Violations of the brain in patients with the nature of manifestation and severity are different and depend on the characteristics of the mental illness, the form and stage of its course. So, for diseases that cause a shallow disorder of brain function, the ability to reflect and cognize the outside world is usually not disturbed, and mental abnormalities in patients are predominantly manifested in changes in well-being and difficulties in social adaptation. In diseases accompanied by a deeper damage to the brain, the behavior and attitudes of the patient can completely change; in the perception and awareness of the environment, the determining motives are painful motives. The first group of diseases is called borderline disorders, which include mainly neuroses and psychopathies. They occupy an intermediate position between mental health and severe mental disorders. The second group consists of psychoses (in the past, patients with such disorders were called insane). Each of these groups of diseases is heterogeneous and includes various diseases that have their own nature, the features of the clinic and the prognosis.
A differentiated definition of the state of mentally ill patients, taking into account the peculiarities of their disease, is of great importance. Many studies have been devoted to this issue, on the basis of which various classifications of mental illnesses have been proposed. The most scientifically substantiated would be a classification based on the etiological principle. However, knowledge about the origin of most mental illnesses is still insufficient, and in general the systematics of mental illness is based on etiological, clinical and other principles. In addition, the system of classification of mental illnesses is influenced by general theoretical attitudes prevailing at this or that stage in the development of psychiatry. Soviet psychiatrists, unlike many foreigners, consider it possible to systematize mental illnesses, as well as somatic diseases, on the basis of a common etiology, pathogenesis and clinic.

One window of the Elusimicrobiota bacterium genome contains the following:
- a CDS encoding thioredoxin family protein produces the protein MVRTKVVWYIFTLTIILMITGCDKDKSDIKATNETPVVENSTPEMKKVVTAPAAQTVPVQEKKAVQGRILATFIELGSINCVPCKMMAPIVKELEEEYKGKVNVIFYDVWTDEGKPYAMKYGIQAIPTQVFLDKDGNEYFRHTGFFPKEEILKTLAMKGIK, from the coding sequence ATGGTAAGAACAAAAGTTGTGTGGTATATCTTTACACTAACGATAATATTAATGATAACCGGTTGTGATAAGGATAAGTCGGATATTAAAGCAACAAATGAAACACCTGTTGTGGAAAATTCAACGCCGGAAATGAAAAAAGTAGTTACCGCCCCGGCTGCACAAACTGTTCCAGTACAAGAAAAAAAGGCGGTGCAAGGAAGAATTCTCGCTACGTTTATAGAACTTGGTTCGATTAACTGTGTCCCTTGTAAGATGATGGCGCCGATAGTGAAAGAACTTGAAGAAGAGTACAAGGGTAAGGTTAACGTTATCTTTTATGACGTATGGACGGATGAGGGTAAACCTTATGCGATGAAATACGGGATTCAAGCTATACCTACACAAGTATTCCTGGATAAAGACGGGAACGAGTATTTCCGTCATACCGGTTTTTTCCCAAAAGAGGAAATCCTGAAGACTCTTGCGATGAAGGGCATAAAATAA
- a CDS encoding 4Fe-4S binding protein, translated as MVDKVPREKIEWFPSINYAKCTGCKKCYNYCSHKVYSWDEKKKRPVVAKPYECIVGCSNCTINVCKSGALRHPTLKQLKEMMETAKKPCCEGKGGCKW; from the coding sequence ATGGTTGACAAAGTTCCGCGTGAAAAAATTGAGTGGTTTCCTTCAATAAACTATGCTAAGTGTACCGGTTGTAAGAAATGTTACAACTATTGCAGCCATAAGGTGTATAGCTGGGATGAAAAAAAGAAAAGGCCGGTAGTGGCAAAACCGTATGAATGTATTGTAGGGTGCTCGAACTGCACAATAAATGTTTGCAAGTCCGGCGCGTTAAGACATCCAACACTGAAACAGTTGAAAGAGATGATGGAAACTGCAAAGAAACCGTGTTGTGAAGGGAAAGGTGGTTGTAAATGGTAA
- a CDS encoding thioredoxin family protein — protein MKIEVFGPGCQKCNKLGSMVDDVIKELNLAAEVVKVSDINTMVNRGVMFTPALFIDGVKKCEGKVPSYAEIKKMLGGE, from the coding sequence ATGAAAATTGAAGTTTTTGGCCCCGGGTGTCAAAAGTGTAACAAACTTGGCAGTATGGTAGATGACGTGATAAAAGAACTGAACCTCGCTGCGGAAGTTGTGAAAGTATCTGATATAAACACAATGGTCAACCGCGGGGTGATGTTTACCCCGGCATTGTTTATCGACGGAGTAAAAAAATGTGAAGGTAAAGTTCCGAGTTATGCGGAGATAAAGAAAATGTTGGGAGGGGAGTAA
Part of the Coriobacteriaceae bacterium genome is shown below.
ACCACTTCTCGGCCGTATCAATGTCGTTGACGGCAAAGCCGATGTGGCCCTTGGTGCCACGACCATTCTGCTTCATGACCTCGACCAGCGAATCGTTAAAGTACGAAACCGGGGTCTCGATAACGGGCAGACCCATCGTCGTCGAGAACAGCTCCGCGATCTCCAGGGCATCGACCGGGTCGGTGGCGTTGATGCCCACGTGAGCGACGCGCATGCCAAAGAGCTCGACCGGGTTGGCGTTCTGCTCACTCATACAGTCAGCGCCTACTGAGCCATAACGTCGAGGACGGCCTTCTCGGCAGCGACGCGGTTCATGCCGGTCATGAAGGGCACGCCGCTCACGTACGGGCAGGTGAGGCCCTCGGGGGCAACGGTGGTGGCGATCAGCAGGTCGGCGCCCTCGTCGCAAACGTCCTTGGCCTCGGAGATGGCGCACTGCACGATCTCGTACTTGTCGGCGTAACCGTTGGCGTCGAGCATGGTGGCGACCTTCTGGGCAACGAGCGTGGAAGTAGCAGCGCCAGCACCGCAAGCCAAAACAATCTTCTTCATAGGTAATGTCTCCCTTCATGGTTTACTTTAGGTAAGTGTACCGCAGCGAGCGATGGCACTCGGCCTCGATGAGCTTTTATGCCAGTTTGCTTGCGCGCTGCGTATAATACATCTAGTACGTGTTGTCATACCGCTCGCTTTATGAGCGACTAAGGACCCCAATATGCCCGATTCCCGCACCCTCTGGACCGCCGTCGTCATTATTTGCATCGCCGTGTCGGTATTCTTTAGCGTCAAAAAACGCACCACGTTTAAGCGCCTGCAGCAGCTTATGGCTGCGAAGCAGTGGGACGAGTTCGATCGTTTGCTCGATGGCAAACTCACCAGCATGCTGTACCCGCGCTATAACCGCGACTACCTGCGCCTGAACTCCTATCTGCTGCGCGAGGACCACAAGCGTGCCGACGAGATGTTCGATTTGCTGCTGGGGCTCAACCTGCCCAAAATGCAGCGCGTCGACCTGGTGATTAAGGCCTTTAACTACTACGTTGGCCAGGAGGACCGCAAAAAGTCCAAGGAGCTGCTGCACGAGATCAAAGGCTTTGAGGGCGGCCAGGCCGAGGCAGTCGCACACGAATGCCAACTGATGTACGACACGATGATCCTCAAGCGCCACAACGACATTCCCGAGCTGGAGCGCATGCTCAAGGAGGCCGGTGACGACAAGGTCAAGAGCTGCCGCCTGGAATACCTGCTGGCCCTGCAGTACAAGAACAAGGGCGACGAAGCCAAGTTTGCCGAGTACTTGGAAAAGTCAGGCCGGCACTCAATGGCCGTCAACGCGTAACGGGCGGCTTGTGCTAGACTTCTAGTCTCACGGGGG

The study of individual nosological units in theoretical and practical terms is the subject of private psychiatry. The study of the general features of mental illness, their particular signs (symptoms), individual psychopathological conditions (symptom complexes - syndromes), pathogenetic mechanisms of psychopathological disorders is the task of general psychopathology. The study of psychological patterns in the formation of mental disorders is the subject of pathopsychology.
Diagnostic assessment of patients is conducted on the basis of the current general international or national classification of mental illnesses. Unfortunately, they do not have psychiatrists, despite the importance of obtaining reliable data on the true prevalence of mental disorders. This circumstance depends on a number of reasons: mentally ill patients , especially those with unspoken forms of mental disorders, rarely seek help from a psychiatrist. The reasons for this may be the lack of a critical attitude towards one's condition, the unwillingness to be registered with psychiatric doctors, etc. There are no clear generally recognized criteria for delimiting a number of light borderline forms of mental disorders from those that may be within the framework of the "psychic norm". The latter can be attributed to individual characterological characteristics of people, transient mild mental disorders (subclinical manifestations). In this regard, data on the prevalence of mentally ill in the population, obtained, as a rule, by the results of treatment of patients for inpatient or outpatient psychiatric care, are marked by large fluctuations. According to these data, 10 to 20% of the population needs psychiatric care. Data on the number of patients with severe mental disorders (psychoses) are much less susceptible to fluctuations and constitute an average of 1-3% of the total population.